Clumber were bred to hunt, working alongside hunters to flush out game birds. Their thick, white coats made them easier to spot in the brush (and their dignified demeanors and skill at the sport earned them a spot in several notable paintings prized by British aristocrats).

In the mid-1800s, the British-born breed made its way overseas, quickly capturing hearts in Canada and the United States. The Clumber Spaniel was one of the nine charter breeds recognized by the American Kennel Club when it was founded in 1884.

Although the Clumber Spaniel has a long and storied history, it’s one of the lesser-known spaniel breeds. You can find reputable breeders selling Clumber Spaniel puppies through the AKC Marketplace, and spaniel rescues might also have Clumbers available for adoption. Clumber Spaniel puppies cost around $800 to $1,200. But for that, you’re likely getting a pup who’s been screened for health and temperament issues and may come with pedigree papers.

FAQs

Do Clumber Spaniels shed?

Yes, Clumber Spaniels shed. Their thick, white coats need regular grooming to remove excess hair.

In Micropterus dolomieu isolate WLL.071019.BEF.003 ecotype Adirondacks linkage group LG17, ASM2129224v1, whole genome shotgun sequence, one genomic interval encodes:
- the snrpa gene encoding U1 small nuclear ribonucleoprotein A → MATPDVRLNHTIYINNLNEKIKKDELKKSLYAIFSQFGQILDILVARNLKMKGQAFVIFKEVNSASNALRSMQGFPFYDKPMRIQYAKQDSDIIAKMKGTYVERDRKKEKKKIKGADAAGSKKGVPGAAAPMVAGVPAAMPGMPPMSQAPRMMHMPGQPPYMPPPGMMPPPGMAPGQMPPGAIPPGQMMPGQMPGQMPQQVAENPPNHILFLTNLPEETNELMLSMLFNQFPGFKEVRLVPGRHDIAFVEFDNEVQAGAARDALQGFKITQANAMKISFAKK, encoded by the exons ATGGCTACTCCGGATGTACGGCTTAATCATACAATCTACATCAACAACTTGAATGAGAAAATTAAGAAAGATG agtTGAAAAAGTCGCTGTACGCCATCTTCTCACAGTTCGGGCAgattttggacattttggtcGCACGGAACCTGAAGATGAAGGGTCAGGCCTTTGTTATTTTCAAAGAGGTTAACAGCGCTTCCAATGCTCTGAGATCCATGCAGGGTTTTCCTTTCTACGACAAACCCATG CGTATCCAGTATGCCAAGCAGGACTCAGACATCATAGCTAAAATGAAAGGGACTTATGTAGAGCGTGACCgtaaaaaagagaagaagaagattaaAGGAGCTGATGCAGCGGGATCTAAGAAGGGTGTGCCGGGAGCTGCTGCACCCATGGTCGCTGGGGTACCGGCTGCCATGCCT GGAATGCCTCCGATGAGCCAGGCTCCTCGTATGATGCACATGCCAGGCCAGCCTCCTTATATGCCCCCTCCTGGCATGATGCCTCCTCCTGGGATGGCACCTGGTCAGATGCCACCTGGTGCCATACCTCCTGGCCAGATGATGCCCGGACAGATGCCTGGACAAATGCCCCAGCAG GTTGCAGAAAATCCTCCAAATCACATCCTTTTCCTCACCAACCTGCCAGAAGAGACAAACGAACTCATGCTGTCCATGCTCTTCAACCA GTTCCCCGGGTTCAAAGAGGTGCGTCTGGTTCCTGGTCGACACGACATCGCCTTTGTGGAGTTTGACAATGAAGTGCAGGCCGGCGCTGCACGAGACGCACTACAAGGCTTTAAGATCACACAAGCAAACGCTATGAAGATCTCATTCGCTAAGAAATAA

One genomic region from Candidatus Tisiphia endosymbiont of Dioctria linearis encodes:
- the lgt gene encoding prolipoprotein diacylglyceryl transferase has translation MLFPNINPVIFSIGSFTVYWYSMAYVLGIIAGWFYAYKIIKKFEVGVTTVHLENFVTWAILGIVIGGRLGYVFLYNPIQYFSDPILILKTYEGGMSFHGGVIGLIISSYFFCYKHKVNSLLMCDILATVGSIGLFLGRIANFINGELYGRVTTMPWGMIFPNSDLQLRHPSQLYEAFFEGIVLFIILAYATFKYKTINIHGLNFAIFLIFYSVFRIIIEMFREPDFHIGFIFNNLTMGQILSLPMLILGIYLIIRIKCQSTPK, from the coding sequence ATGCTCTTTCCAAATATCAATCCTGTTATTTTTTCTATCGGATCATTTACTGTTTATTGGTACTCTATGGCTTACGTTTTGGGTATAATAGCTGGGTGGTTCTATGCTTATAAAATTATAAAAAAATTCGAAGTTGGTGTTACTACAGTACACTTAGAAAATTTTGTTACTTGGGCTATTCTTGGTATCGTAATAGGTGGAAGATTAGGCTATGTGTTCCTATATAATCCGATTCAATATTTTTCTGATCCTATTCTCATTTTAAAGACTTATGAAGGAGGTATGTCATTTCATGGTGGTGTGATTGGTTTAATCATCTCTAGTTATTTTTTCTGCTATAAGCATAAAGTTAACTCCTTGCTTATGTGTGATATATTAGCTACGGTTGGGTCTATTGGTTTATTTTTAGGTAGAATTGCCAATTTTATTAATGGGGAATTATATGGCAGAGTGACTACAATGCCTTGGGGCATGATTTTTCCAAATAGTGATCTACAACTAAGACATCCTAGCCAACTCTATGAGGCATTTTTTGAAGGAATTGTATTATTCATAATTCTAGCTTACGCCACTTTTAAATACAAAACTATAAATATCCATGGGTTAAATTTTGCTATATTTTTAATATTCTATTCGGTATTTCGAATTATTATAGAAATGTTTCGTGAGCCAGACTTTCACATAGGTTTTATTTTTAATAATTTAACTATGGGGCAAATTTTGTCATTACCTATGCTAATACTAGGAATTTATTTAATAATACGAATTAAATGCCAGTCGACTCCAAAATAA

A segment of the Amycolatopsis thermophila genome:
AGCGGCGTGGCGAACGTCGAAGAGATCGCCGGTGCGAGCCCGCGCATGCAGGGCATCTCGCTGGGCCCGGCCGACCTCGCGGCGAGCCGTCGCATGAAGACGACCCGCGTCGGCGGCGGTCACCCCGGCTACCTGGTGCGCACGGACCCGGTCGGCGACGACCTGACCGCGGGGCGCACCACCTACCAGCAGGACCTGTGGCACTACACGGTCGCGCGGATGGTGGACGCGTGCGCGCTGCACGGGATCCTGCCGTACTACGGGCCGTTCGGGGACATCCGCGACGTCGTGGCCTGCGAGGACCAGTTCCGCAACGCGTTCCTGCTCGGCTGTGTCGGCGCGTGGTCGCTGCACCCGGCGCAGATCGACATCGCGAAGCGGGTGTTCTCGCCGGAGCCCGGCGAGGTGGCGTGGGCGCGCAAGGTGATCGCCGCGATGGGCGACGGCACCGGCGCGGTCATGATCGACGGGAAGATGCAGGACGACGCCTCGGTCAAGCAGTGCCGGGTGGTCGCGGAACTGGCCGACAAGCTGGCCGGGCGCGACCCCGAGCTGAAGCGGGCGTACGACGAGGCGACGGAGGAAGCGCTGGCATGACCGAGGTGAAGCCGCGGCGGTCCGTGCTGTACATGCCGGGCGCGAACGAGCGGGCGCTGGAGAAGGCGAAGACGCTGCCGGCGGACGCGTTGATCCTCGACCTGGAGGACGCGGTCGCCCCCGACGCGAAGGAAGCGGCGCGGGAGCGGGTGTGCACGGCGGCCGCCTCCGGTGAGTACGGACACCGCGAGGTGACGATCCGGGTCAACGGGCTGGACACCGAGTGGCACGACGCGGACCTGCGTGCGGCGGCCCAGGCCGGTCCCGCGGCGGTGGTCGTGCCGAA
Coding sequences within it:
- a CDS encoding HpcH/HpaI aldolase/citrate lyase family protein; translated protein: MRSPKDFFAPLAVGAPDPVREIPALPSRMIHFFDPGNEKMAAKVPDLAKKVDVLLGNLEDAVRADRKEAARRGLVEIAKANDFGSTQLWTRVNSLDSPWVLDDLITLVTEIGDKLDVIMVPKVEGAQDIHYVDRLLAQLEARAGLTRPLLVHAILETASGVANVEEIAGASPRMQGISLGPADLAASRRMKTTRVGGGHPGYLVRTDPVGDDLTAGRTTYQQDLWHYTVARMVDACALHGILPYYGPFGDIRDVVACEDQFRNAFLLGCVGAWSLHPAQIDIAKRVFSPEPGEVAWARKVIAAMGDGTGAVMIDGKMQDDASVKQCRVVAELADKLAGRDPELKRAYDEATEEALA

Are Clumber Spaniels rare?

Clumber Spaniels are very rare and are one of the lesser-known spaniel breeds. On the AKC popularity chart, Clumber Spaniels rank 143 out of 197 dog breeds.

How long do Clumber Spaniels live?

Clumber Spaniels have a life expectancy between 10 and 12 years. With the proper diet, exercise and checkups with the vet, you can help your Clumber live a long and happy life.

How big do Clumber Spaniels get?

Clumber Spaniels are big dogs. They are 17 to 20 inches tall and weigh between 55 and 85 pounds.

Do Clumber Spaniels bark a lot?

No, Clumber Spaniels do not bark a lot. In fact, the breed prefers to speak only when they have something to say.

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Top Takeaways

Clumber Spaniels are mellow, outgoing dogs who love everyone they meet, including children and other dogs. Yes, you will end up with white dog hair all over your clothes, but it’s a good reminder that there’s a gentle pup at home who wants to be your BFF for all adventures—large and small.

Expert input provided by veterinarian Dr. Jami-Lyn Derse DVM, founder of Veterinary Housecall Care LLC and certified dog trainer Marissa Sunny CPDT-KA, canine behavior specialist at Best Friends Animal Society.